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Internet Shopping Agents: Virtual Co-Location and Competition

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  • Ganesh Iyer

    ()
    (Haas School of Business, University of California at Berkeley, Berkeley, California 94720-1900)

  • Amit Pazgal

    ()
    (John M.Olin School of Business, Washington University, St.Louis, Missouri 63130-4899)

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    Abstract

    Internet Shopping Agents (ISAs) allow consumers to costlessly search many online retailers and buy at the lowest price. One would expect these ISAs to subject sellers to intense price competition that results in uniform low prices. Yet, Internet retailers have joined these ISAs. Furthermore, the prices charged by inside retailers can vary substantially. We examine the impact of ISAs on market competition. An ISA creates differentiation in the pricing strategies of ex-ante identical retailers: Some retailers join the ISA due to mass of consumers that they can potentially win, while others stay out and extract surplus from their loyal consumers, while others stay our and extract surplus from their loyal consumers. The equilibrium inside pricing is such that the average price charged can increase or decrease when more retailers join, depending on whether or not the reach of the ISA is independent of the number of joining retailers. When the reach is endogenous, there exist a unique number of inside retailers.

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    File URL: http://dx.doi.org/10.1287/mksc.22.1.85.12842
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    Bibliographic Info

    Article provided by INFORMS in its journal Marketing Science.

    Volume (Year): 22 (2003)
    Issue (Month): 1 (November)
    Pages: 85-106

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    Handle: RePEc:inm:ormksc:v:22:y:2003:i:1:p:85-106

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    Related research

    Keywords: consumer search; comparison shopping; shopping agents; internet intermediaries; internet retailing; game theory; electronic commerce;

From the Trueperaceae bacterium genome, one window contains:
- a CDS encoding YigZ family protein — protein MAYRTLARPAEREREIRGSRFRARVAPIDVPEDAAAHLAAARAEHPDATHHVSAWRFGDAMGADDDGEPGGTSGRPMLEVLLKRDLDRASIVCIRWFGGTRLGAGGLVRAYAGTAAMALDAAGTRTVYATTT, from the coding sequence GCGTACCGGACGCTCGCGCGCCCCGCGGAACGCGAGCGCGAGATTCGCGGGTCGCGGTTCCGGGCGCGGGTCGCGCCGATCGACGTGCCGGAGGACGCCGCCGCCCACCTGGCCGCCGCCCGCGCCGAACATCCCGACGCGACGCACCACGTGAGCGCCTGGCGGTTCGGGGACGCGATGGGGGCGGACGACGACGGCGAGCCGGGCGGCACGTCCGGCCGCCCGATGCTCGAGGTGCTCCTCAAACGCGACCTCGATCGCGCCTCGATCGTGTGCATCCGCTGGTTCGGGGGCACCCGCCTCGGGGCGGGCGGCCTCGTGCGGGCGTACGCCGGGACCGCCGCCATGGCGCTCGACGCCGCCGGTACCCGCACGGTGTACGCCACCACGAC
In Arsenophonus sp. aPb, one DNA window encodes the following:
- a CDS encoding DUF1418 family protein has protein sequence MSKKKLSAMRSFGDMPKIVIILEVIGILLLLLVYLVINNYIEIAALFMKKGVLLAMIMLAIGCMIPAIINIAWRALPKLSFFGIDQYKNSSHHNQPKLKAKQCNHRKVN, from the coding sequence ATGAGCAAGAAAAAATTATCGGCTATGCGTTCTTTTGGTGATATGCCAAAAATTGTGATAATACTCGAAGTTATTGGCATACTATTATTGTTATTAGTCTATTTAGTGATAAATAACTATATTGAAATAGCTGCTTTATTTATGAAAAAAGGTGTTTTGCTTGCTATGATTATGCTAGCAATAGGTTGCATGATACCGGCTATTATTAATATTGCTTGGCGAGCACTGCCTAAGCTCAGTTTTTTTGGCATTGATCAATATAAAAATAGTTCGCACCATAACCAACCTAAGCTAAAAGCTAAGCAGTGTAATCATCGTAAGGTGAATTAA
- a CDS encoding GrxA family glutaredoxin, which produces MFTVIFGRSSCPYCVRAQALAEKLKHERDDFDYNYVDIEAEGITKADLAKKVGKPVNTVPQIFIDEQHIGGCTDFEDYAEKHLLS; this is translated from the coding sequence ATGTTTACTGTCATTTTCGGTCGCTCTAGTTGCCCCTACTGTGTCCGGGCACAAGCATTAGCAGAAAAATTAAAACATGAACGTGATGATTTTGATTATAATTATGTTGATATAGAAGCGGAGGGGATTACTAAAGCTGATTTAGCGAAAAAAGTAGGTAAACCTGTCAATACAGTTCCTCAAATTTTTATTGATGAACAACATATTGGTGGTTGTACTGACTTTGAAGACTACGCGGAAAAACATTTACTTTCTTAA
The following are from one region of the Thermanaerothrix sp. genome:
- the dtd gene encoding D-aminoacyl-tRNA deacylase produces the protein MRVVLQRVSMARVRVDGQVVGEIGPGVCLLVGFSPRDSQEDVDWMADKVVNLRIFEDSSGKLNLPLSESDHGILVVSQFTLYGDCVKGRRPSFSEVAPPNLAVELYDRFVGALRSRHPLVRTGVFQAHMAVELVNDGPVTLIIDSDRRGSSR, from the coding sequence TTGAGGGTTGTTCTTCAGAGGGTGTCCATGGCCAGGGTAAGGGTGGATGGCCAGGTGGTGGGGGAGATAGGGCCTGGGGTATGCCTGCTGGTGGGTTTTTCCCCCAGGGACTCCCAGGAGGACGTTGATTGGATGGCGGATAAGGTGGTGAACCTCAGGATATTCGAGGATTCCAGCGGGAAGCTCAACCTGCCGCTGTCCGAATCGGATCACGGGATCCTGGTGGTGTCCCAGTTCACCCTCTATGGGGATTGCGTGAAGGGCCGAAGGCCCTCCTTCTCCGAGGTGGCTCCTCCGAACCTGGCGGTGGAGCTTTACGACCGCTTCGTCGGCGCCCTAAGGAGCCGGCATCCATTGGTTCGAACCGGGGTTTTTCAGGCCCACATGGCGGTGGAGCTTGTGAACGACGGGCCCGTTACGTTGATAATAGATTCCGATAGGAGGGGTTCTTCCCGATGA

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    Cited by:
    1. Florian Zettelmeyer & Fiona Scott Morton & Jorge Silva-Risso, 2001. "Cowboys or Cowards: Why are Internet Car Prices Lower?," NBER Working Papers 8667, National Bureau of Economic Research, Inc.
    2. Paul, BELLEFLAMME & Pierre, PICARD, 2005. "Piracy and competition," Discussion Papers (ECON - Département des Sciences Economiques) 2005057, Université catholique de Louvain, Département des Sciences Economiques.
    3. Yongmin Chen & Chuan He, 2006. "Paid Placement: Advertising and Search on the Internet," Working Papers 06-02, NET Institute, revised Sep 2006.
    4. Neeraj Arora & Xavier Dreze & Anindya Ghose & James Hess & Raghuram Iyengar & Bing Jing & Yogesh Joshi & V. Kumar & Nicholas Lurie & Scott Neslin & S. Sajeesh & Meng Su & Niladri Syam & Jacquelyn Thom, 2008. "Putting one-to-one marketing to work: Personalization, customization, and choice," Marketing Letters, Springer, vol. 19(3), pages 305-321, December.
    5. Kocas, Cenk & Kiyak, Tunga, 2006. "Theory and evidence on pricing by asymmetric oligopolies," International Journal of Industrial Organization, Elsevier, vol. 24(1), pages 83-105, January.
    6. Yuanzhu Lu & Xiaolin Xing & Fang-Fang Tang, 2008. "Retailers' Incentive to Sell through a New Selling Channel and Pricing Behavior in a Multi-channel Environment," Annals of Economics and Finance, Society for AEF, vol. 9(2), pages 315-343, November.
    7. Dixit, Ashutosh & Whipple, Thomas W. & Zinkhan, George M. & Gailey, Edward, 2008. "A taxonomy of information technology-enhanced pricing strategies," Journal of Business Research, Elsevier, vol. 61(4), pages 275-283, April.
    8. Kukar-Kinney, Monika & Grewal, Dhruv, 2006. "Consumer willingness to claim a price-matching refund: A look into the process," Journal of Business Research, Elsevier, vol. 59(1), pages 11-18, January.
    9. Sullivan, Ursula Y. & Thomas, Jacquelyn S., 2004. "Customer Migration: An Empirical Investigation across Multiple Channels," Working Papers 04-0112, University of Illinois at Urbana-Champaign, College of Business.
    10. Emin M. Dinlersoz & Pedro Pereira, 2006. "On the Diffusion of Electronic Commerce," Working Papers 13, Portuguese Competition Authority.
    11. Morgan, John & Orzen, Henrik & Sefton, Martin, 2006. "An experimental study of price dispersion," Games and Economic Behavior, Elsevier, vol. 54(1), pages 134-158, January.
    12. Andreas Nicklisch, 2012. "Does collusive advertising facilitate collusive pricing? Evidence from experimental duopolies," European Journal of Law and Economics, Springer, vol. 34(3), pages 515-532, December.
    13. Bing Jing, 2007. "Product differentiation under imperfect information: When does offering a lower quality pay?," Quantitative Marketing and Economics, Springer, vol. 5(1), pages 35-61, March.
    14. Tang, Zhulei & Smith, Michael D. & Montgomery, Alan, 2010. "The impact of shopbot use on prices and price dispersion: Evidence from online book retailing," International Journal of Industrial Organization, Elsevier, vol. 28(6), pages 579-590, November.
    15. Michelle Haynes & Steve Thompson, 2013. "Entry and Exit Behavior in the Absence of Sunk Costs: Evidence from a Price Comparison Site," Review of Industrial Organization, Springer, vol. 42(1), pages 1-23, February.
    16. Harriet Gamper, 2012. "How Can Internet Comparison Sites Work Optimally for Consumers?," Journal of Consumer Policy, Springer, vol. 35(3), pages 333-353, September.

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